Imaging


Setting a Watchman for Harmful Algal Blooms

Setting a Watchman for Harmful Algal Blooms

As harmful algal blooms are becoming more frequent and severe worldwide, researchers in the lab of WHOI biologist Don Anderson are testing an array of new instruments that can be used in early-warning monitoring systems for coastal waters.

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Deep-Sea Images Give New View of Arctic Ocean Methane Seeps

Working with colleagues from the Centre for Arctic Gas Hydrate, Environment and Climate (CAGE) in Norway, Dan Fornari from Woods Hole Oceanographic Institution’s (WHOI) Geology & Geophysics Department collected nearly 30,000 high definition images at known methane release sites in the Arctic Ocean north of Norway.  The detailed images will provide new insights into the most remote areas of natural methane releases in the world.

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Camera’s Eye Sees Large Numbers of Young Scallops Off Delaware Bay

NOAA researchers and colleagues from the Woods Hole Oceanographic Institution (WHOI) have reported what appears to be a banner year for young sea scallops off the Delmarva Peninsula in mid-Atlantic waters of the U.S. NOAA’s HabCamV4, a towed imaging and sensor platform, has photographed miles of sea bottom packed with as many as 350 sea scallops in less than 1 square meter (less than three square feet). Other colorful images captured by the HabCam showed swimming scallops, sea stars and crabs—both scallop predators—and many species of fish, squid and sponges.

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Nereid Under Ice Vehicle: A Powerful New Tool for Polar Science

Scientists studying the harsh and rapidly changing Arctic environment now have a valuable new tool to advance their work—an innovative robot, designed and built at the Woods Hole Oceanographic Institution (WHOI) that is changing the way scientists can interact with and observe the polar environment.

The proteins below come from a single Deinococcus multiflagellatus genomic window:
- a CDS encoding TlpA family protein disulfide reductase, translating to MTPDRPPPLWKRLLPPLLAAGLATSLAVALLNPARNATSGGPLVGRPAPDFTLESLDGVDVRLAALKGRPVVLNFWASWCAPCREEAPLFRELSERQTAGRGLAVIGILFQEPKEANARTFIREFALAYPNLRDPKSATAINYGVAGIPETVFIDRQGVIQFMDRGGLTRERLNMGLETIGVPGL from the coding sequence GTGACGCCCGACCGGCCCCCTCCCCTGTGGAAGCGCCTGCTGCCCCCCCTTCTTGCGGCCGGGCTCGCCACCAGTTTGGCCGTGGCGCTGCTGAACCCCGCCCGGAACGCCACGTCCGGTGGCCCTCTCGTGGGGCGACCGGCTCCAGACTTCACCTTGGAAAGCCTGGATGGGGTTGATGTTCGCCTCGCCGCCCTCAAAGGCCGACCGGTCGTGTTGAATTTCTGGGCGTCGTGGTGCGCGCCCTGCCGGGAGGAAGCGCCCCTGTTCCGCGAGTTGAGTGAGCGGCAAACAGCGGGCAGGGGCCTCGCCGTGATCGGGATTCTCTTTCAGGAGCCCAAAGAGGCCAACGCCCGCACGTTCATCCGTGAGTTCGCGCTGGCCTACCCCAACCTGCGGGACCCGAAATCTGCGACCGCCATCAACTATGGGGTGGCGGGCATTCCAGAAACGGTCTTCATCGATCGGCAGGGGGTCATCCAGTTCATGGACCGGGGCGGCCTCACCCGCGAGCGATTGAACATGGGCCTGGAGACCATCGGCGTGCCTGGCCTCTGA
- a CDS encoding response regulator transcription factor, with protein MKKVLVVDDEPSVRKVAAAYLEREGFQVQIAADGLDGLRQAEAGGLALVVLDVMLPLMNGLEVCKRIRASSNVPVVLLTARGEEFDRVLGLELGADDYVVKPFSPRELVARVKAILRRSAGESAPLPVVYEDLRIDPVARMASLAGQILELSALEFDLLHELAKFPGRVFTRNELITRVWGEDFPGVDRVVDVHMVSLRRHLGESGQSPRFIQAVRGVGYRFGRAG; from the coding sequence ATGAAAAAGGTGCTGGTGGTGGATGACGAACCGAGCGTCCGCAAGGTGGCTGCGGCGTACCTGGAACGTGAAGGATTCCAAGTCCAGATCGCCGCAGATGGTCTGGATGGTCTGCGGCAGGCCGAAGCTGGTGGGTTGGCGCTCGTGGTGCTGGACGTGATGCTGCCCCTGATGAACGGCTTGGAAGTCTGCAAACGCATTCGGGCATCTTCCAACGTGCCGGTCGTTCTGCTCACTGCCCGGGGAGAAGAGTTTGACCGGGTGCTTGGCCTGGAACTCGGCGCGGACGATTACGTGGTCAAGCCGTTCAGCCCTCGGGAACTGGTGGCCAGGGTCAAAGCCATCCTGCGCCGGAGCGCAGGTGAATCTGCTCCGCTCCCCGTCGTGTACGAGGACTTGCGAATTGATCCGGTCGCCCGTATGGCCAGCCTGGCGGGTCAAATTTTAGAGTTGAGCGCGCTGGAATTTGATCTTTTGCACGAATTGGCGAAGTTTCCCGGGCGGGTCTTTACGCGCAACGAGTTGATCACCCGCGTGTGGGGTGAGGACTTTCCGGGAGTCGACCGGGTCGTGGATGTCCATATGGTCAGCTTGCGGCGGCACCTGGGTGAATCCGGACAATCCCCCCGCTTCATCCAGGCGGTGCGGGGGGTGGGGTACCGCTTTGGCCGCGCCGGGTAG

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Mapping Titanic

Bill Lange, Director of WHOI’s Advanced Imaging and Visualization Laboratory (Woods Hole Oceanographic Institution) Originally published online August 1, 2010

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Seeing in 3-D

Bill Lange, Director of WHOI’s Advanced Imaging and Visualization Laboratory (Woods Hole Oceanographic Institution) Originally published online August 1, 2010

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What We Can Learn from Titanic

Bill Lange, Director of WHOI’s Advanced Imaging and Visualization Laboratory (Woods Hole Oceanographic Institution) Originally published online August 1, 2010

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WHOI Scientists and Engineers Partner with World-Renowned Companies to Market Revolutionary New Instruments

Woods Hole Oceanographic Institution (WHOI) researchers have partnered with two companies to build and market undersea technology developed at WHOI: the Imaging FlowCytobot, an automated underwater microscope, and BlueComm, an underwater communications system that uses light to provide wireless transmission of data, including video imagery, in real or near-real time.

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The Quest to Map Titanic

The Quest to Map Titanic

Bill Lange was aboard Knorr in 1985 when the Woods Hole Oceanographic Institution research vessel brought back the first grainy…

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Woods Hole Oceanographic Institution’s Advanced Imaging Lab Assists in Location of Thunder Bay Shipwrecks

When a group of five high school students embarked on Project Shiphunt, an expedition in search of lost shipwrecks, in May in Lake Huron, the Woods Hole Oceanographic Institution’s Advanced Imaging and Visualization Lab (AIVL) was there, surveying and capturing 3D footage of the finds. The work was conducted as part of Project Shiphunt, an initiative developed by Sony and Intel Corp and led by National Oceanic and Atmospheric Association (NOAA).

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